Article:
A government fund is to be launched to help restore historic railway lines closed more than 50 years ago under the so-called Beeching cuts.
The £500m fund will not be used to build new railway lines – it is only meant to fund feasibility studies of routes that could be restored.
The initiative was promised in the Tory election manifesto in November.
But Labour called the plan “meaningless”, adding that £500m would help reopen just 25 miles of railway.
And the Rail, Maritime and Transport union (RMT) described the funds as a “drop in the ocean”.
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The government will start by funding proposals for two lines – the Ashington-Blyth-Tyne line in Northumberland and the Fleetwood line in Lancashire.
Communities will also be able to apply for some of the remainder of the £500m pot to help restore their lines.
What were the Beeching cuts?
Roughly 5,000 miles of track were closed and more than 2,300 stations were axed in the 1960s, mainly in rural areas, following the Beeching report.
The aim was to cut the mounting debts of the nationalised British Rail by removing duplicated routes and closing the least-used branch lines of the railway. This became known as the Beeching cuts.
The plans drew huge opposition from rural local communities, which campaigned and successfully prevented some routes and stations from closing.
What is the government planning to do?
On Tuesday, Transport Secretary Grant Shapps will visit the Fleetwood and Poulton-le-Fylde line which was closed in 1970.
He is expected to say work is beginning to “undo the damage of the Beeching cuts” by investing in transport links to help local economies flourish, and ensure that regions “are better connected”.
Mr Shapps told BBC Breakfast the Fleetwood and Ashington lines were “just the start” and added: “We want to see this whole country linked up with railways, or light railways where appropriate.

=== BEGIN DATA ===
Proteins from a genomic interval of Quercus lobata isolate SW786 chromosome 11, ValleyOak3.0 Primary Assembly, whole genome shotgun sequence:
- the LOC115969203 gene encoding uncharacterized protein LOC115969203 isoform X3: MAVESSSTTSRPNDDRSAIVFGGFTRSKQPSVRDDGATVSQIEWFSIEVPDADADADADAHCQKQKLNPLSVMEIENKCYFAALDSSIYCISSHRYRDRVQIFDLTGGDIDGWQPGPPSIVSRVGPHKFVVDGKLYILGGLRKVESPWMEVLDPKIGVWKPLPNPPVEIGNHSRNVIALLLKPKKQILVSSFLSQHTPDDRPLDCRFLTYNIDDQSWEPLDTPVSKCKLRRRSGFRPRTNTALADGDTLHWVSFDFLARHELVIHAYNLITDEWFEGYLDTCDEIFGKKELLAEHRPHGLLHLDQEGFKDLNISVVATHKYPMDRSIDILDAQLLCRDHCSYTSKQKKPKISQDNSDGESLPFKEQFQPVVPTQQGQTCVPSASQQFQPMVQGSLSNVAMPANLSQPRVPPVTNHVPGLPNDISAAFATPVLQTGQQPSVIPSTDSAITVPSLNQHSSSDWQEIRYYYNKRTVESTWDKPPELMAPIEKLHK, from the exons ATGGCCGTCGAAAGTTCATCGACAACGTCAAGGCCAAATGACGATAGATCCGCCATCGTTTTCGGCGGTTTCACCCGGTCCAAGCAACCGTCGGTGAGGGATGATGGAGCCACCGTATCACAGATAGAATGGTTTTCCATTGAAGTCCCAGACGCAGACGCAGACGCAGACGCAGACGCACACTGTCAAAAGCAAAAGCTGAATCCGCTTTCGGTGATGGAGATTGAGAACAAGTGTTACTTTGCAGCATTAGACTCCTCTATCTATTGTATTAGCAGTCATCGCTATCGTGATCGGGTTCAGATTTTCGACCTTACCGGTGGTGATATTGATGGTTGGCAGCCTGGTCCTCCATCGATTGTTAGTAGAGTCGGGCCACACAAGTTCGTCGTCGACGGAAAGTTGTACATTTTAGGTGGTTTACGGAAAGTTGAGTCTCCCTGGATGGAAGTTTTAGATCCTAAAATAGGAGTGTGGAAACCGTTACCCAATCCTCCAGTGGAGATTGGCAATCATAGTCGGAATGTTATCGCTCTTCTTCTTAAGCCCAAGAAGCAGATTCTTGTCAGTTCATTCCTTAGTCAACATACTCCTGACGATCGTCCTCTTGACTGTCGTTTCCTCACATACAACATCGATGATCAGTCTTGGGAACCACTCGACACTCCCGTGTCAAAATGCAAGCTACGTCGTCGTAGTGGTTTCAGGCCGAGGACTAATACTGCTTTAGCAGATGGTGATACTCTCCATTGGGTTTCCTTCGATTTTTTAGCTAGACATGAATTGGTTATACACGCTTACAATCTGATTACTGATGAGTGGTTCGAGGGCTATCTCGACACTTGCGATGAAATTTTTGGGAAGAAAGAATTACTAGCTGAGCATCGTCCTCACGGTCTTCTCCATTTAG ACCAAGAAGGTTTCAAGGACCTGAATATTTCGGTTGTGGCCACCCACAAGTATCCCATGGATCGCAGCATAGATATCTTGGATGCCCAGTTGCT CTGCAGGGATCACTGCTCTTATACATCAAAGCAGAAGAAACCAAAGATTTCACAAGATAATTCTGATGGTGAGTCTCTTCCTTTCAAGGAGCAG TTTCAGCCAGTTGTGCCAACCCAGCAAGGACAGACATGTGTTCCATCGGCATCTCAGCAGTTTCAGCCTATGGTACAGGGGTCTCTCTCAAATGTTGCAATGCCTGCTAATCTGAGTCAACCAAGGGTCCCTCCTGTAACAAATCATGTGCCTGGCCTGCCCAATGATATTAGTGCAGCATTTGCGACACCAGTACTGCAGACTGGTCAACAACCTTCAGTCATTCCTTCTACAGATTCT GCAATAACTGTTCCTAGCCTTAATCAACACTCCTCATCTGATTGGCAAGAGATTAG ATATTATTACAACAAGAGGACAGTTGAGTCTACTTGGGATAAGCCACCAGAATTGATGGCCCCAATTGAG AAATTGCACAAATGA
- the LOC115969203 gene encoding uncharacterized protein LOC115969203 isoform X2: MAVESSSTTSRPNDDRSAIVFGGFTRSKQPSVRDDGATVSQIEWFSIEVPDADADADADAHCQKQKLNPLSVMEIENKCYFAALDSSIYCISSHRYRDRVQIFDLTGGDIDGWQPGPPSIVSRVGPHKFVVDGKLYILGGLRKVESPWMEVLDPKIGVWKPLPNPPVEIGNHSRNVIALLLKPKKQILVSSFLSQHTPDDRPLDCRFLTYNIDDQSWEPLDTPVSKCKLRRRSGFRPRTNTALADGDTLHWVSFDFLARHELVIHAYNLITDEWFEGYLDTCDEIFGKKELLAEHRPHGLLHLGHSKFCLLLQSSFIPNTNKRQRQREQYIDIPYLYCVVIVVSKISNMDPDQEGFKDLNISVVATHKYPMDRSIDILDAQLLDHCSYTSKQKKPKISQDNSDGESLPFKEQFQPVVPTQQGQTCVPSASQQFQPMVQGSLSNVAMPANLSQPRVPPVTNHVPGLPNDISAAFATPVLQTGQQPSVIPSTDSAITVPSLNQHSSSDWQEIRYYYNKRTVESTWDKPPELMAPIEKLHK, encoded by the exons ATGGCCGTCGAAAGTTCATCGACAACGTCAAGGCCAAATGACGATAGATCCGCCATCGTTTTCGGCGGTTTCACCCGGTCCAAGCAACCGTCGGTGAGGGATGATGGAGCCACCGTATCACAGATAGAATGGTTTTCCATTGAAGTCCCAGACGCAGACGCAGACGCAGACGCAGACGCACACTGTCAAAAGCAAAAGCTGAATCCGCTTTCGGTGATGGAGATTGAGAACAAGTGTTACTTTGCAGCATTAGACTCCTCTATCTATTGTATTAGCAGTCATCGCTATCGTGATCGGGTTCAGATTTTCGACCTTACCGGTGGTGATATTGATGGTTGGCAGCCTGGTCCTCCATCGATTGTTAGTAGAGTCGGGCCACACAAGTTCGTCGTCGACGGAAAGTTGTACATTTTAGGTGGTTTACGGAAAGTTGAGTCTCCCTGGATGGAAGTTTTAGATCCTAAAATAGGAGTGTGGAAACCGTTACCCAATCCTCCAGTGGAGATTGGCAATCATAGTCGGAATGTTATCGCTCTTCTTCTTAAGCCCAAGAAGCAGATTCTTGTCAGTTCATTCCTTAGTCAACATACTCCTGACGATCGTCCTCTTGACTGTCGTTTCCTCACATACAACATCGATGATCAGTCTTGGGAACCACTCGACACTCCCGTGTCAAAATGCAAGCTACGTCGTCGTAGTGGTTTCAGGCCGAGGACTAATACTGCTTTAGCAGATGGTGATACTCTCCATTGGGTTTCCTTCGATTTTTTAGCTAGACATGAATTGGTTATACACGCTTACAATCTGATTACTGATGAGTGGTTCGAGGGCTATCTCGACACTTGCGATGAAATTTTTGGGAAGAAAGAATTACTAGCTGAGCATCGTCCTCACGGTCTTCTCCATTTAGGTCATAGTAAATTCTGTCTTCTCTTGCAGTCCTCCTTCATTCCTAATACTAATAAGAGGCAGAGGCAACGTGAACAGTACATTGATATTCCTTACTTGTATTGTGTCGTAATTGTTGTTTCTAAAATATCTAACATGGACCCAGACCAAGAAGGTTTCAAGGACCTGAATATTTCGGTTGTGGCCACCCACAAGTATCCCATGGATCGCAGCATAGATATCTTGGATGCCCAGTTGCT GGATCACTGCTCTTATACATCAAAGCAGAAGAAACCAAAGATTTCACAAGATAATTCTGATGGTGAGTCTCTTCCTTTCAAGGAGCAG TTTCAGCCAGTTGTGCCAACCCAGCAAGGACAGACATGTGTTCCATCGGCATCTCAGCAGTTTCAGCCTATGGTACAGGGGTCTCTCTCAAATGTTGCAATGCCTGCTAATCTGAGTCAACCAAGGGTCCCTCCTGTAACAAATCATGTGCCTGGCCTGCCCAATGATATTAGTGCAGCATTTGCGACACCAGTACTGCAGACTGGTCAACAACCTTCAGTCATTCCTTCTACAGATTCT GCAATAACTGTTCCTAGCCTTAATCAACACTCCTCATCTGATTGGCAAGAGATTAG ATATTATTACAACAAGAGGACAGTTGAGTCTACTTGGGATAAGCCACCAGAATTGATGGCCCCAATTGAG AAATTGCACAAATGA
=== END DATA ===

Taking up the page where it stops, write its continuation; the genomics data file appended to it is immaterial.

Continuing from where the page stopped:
“One station I visited recently has the reach of 57,000 people. As we start to open up these stations along these Beeching lines and recreate those lines, we have the potential to reach millions of people. That’s what we intend to do.”
People in Fleetwood, a town of 25,000 that is hemmed in on the Lancashire coast, told us unanimously that reopening their defunct rail line to nearby Poulton-le-Fylde would be a good thing.
They say their town has lost so much over the years and they hope that restoring the railway would help regenerate the area and cut congestion on the roads.
The government is currently falling over itself to back policies that improve regional connectivity around the country. Just think of its bailout for the regional airline Flybe.
But today’s announcement is only a tentative step towards recreating a functioning railway to Fleetwood. An assessment of the economic and social case will now be carried out. The funding for Fleetwood – £100,000 – is peanuts for now.
If the assessment is positive, more money will follow.
However, even £500m (the total funding pledged for helping to reopen lines cut during the Beeching era) is not a big sum of money in railway infrastructure terms.
Michael Byng, a railway construction consultant, believes reopening the Colne to Skipton line near Leeds would cost around £368m on its own.
He also believes that reopening the rail line to Fleetwood, which does have a tram that runs along the coast to Blackpool, would not be money well spent and other options like improving the connectivity of the tram itself should be considered.
What reaction has there been?
Commenting on the proposals, shadow transport secretary Andy McDonald said: “The Conservatives claim to have been reversing Beeching cuts since 2017 despite not reopening an inch of track.
“Investing in the railway is a fantastic policy but this is meaningless without a serious funding commitment of billions of pounds.
“The timing of this announcement is also suspicious and seems designed to distract from the imminent collapse of the Northern Rail franchise.”
Mick Cash, general secretary of the RMT was similarly sceptical about the government’s plans.
“RMT welcomes any investment in our railways but £500m is a drop in the ocean compared to what’s really required to connect our abandoned communities and reverse decades of cuts to infrastructure and maintenance,” he said.
“The first step is to end the chaos, profiteering and fragmentation of privatisation. Anything else is just window dressing and no one will be fooled.”
But Brian Crawford, chairman of the Poulton & Wyre Railway Society, said restoration of the disused railway line to Fleetwood from Poulton-le-Fylde could make the coastal town a “major tourist destination”.
“The line from Euston to Fleetwood opened up in 1840 and was the first railway to connect any coastal resort at that time.
“There are two aims – one of commuters going to work and the other one is to make Fleetwood a major tourist destination. It has a fantastic seafront but without a railway, we don’t seem to get that many visitors,” he told the BBC’s Today Programme.
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